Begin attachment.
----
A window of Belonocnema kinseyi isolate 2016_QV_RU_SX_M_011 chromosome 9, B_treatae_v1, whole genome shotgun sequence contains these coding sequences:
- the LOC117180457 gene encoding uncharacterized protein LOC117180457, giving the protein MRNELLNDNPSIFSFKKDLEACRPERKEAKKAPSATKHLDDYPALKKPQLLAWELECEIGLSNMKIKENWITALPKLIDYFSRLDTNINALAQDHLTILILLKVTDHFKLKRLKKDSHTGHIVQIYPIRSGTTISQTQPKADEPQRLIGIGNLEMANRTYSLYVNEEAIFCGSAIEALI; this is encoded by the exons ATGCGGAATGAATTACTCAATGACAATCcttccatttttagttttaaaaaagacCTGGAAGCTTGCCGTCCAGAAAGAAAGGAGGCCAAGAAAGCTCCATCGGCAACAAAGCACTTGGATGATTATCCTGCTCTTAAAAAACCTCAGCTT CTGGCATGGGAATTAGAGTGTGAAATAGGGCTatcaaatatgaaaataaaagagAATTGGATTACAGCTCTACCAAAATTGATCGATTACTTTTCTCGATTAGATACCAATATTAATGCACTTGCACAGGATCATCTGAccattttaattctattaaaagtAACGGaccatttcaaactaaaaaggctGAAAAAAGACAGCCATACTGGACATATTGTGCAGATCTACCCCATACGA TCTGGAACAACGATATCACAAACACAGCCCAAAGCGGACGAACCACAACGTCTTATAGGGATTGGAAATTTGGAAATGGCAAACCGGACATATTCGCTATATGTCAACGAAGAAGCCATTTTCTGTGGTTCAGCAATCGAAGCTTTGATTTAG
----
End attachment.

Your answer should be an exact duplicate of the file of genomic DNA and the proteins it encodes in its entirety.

A window of Belonocnema kinseyi isolate 2016_QV_RU_SX_M_011 chromosome 9, B_treatae_v1, whole genome shotgun sequence contains these coding sequences:
- the LOC117180457 gene encoding uncharacterized protein LOC117180457, giving the protein MRNELLNDNPSIFSFKKDLEACRPERKEAKKAPSATKHLDDYPALKKPQLLAWELECEIGLSNMKIKENWITALPKLIDYFSRLDTNINALAQDHLTILILLKVTDHFKLKRLKKDSHTGHIVQIYPIRSGTTISQTQPKADEPQRLIGIGNLEMANRTYSLYVNEEAIFCGSAIEALI; this is encoded by the exons ATGCGGAATGAATTACTCAATGACAATCcttccatttttagttttaaaaaagacCTGGAAGCTTGCCGTCCAGAAAGAAAGGAGGCCAAGAAAGCTCCATCGGCAACAAAGCACTTGGATGATTATCCTGCTCTTAAAAAACCTCAGCTT CTGGCATGGGAATTAGAGTGTGAAATAGGGCTatcaaatatgaaaataaaagagAATTGGATTACAGCTCTACCAAAATTGATCGATTACTTTTCTCGATTAGATACCAATATTAATGCACTTGCACAGGATCATCTGAccattttaattctattaaaagtAACGGaccatttcaaactaaaaaggctGAAAAAAGACAGCCATACTGGACATATTGTGCAGATCTACCCCATACGA TCTGGAACAACGATATCACAAACACAGCCCAAAGCGGACGAACCACAACGTCTTATAGGGATTGGAAATTTGGAAATGGCAAACCGGACATATTCGCTATATGTCAACGAAGAAGCCATTTTCTGTGGTTCAGCAATCGAAGCTTTGATTTAG